Hannah Scott: Ivy League winner gives her top tips for National Schools Regatta

In May 2017 Hannah Scott made the trip over from Bann Rowing Club in Northern Ireland to National Schools Regatta (NSR) full of self-doubt and feeling very much like an outsider. After winning championship single sculls at NSR in the middle of her A Levels she went on to study at Princeton University and this weekend she competed in the top Princeton University women’s crew at the Ivy League Women’s Rowing Championships. We spoke to Scott to find out how she remembered NSR and what advice she might have for anyone suffering from pre-race doubt.

Hannah Scott, 18, is shaping up to be one of the finest young female rowers on the circuit. She won NSR in 2017 by five seconds ahead of Zoe Adamson and Lucy Glover, both of who are formidable athletes. The NSR title was just one of many Scott won in 2017 including winning the WJ18 category at the Irish Indoor Rowing Championships in January and the WJ18 and Intermediate under 23  single sculls at the Irish Championships. Her success earned the Coleraine Grammar School girl a public reception by the Mayor of Causeway Coast and Glens Borough Council to mark the achievements.

Hannah Scott (second from right) and the winning Princeton women's rowing crew

Hannah Scott (second from right) and the winning Princeton women’s rowing crew on Sunday (©Princeton Tigers)

“Since leaving Bann Rowing Club and coming to Princeton I have learned so much. Bann set me up with a great work ethic and coming to Princeton I have definitely had to up my game. I was very used to training by myself with my coach Geoff Bones in  a single scull where I learned to push myself, but it’s different being pushed by other people in a crew boat. It definitely ups your game and has made me more rounded overall as a rower. I have had to learn how to sweep and I think I am fitter than I have ever been before.  We’ve had a hard winter so I have learnt more about the erg!”

So does Hannah Scott have any advice for young rowers who are maybe a bit daunted at the prospect of competing at National Schools Regatta?

“This time last year I remember on the Monday before NSR, I was meant to be studying for my exams and I just broke down with my mum, apologising for making her and my Dad have to pay for me to go to NSR. I just had it set in my head that I wasn’t going to do well, I just felt like an outsider. A family friend  had sent this quote which actually she had framed for me when I came to Princeton and it says “I can, I will – watch me.” My mum showed me the quote and she just said to me just go, try your best and believe in yourself, just as the quote says.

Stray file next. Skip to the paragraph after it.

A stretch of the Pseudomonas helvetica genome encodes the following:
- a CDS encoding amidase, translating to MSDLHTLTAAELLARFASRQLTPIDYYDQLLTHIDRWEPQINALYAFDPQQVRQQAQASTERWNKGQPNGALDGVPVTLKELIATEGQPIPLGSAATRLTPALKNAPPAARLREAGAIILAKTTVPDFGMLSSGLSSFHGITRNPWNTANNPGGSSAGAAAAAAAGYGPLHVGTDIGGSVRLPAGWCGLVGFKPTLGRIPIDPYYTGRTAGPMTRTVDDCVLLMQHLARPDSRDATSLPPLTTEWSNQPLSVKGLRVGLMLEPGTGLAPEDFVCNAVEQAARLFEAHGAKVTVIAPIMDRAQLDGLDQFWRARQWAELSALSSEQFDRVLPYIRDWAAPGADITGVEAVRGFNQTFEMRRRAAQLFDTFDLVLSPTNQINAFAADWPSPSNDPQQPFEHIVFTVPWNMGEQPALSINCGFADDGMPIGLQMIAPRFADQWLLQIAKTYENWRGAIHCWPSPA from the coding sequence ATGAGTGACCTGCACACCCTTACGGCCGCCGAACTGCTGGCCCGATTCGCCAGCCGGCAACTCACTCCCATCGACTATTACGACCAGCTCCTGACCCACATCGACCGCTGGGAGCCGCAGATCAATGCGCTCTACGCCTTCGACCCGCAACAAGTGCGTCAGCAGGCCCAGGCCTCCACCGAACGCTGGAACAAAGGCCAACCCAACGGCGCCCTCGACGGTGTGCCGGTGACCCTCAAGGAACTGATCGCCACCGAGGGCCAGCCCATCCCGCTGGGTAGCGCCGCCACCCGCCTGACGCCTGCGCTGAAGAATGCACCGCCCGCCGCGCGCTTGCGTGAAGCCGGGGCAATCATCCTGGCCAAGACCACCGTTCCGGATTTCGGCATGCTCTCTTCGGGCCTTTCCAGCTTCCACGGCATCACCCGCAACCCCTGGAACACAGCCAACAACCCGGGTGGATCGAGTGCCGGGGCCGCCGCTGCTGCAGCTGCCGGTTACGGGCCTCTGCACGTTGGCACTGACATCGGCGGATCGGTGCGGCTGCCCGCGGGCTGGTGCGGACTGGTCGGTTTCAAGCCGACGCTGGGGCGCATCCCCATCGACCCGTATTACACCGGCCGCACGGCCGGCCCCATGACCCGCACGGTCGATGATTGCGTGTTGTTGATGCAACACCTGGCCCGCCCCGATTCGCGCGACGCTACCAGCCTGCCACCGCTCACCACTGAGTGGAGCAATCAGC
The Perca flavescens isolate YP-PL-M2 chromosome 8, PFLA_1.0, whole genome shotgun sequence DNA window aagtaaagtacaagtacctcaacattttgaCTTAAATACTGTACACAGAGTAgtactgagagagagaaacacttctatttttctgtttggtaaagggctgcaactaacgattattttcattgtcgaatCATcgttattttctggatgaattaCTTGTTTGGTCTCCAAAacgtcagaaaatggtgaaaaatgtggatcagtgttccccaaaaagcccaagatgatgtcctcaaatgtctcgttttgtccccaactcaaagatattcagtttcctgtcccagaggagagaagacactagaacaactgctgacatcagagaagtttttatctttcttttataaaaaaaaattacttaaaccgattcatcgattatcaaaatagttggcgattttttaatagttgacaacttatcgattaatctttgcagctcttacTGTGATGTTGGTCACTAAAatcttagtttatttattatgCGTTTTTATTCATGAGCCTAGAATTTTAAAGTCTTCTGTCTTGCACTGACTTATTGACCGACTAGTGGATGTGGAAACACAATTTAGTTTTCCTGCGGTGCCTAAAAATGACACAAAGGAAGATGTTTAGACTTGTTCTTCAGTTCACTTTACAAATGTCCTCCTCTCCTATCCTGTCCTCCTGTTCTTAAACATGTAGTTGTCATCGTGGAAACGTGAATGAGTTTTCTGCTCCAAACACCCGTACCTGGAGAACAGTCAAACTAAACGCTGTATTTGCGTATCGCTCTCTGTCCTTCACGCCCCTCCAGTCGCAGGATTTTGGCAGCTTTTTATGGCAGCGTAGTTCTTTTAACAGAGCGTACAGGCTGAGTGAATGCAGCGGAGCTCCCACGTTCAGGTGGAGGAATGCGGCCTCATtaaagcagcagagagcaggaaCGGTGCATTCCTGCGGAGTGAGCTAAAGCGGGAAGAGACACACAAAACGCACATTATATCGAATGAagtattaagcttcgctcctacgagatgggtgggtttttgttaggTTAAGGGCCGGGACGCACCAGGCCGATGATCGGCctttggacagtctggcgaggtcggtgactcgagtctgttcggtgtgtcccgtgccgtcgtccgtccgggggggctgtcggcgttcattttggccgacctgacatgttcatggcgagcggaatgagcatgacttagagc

That wee chat took all the pressure off me, all I had to do was to row the best race I could. Before NSR, I had felt so much pressure as we had to get my boat over, I had to fly and it all felt like such a big deal. So much time and effort had been put into this and I didn’t know if it was going to do well or not. My mum whispered the quote to me just before the final too which really helped me focus. My coach Geoff is very calm and a man of few words on race days. He also has a wee quote which he says before every race. Unfortunately, I couldn’t possibly repeat it here! ”

Hannah Scott of Baan Rowing Club with coach Geoff Bones at NSR 2017

Hannah Scott & coach Geoff Bones of Baan Rowing Club at NSR in 2017

“So for NSR my top three tips would be:

1. Row your own race and row it to the best of your ability and that’s all anyone can ask of you- I went off the blocks like a bat out of hell I didn’t stop till I hit the finishing line.

2. You have trained a whole year for NSR and this is an opportunity for you to show everyone how hard you have worked at it. So don’t see this as a stressful event but an opportunity to shine in your best light.

3. Don’t forget all you’ve been taught or make changes on the day. NSR is a big event but it’s the one you have been training for. Stay calm, remember the plan and don’t do anything new on the day – that includes food and hydration, just stick to what you know and have faith”.

This weekend Hannah Scott was part of the Princeton Tigers heavyweight eight that won the Ivy League Women’s Rowing Championships on Cooper River, Pennsauken, New Jersey. Hannah says her success at Princeton is firmly rooted in her Coleraine training with volunteer coach Geoff Bones,  but also with Princeton coach Lori Dauphiny, who has been inspirational. “There are 40 women in the squad this year and 2 of my crew medaled at the U23 World Rowing Championships the summer past. I have definitely had to fight hard for my place but the girls are amazing both in and out of the boat. Lori is leading such a strong group of women and she has taught us to be resilient along the way. She pushes us that little bit extra but I love that because I’ve had to learn to dig deep.”

Hannah Scott is hoping to be selected for the GB U23 squad and to compete at the World Rowing U23 Championships in Poznan in July. “I did GB camp at Dorney Lake at Christmas but my plan is to come back after the NCAA’s which are being held over the National Schools weekend in Sarasota.” There can be no doubt that Hannah Scott should be central to any GB U23 rowing lineup in 2018 and at the age of just 18, with an amazingly mature work ethic, she is an athlete to watch for the future.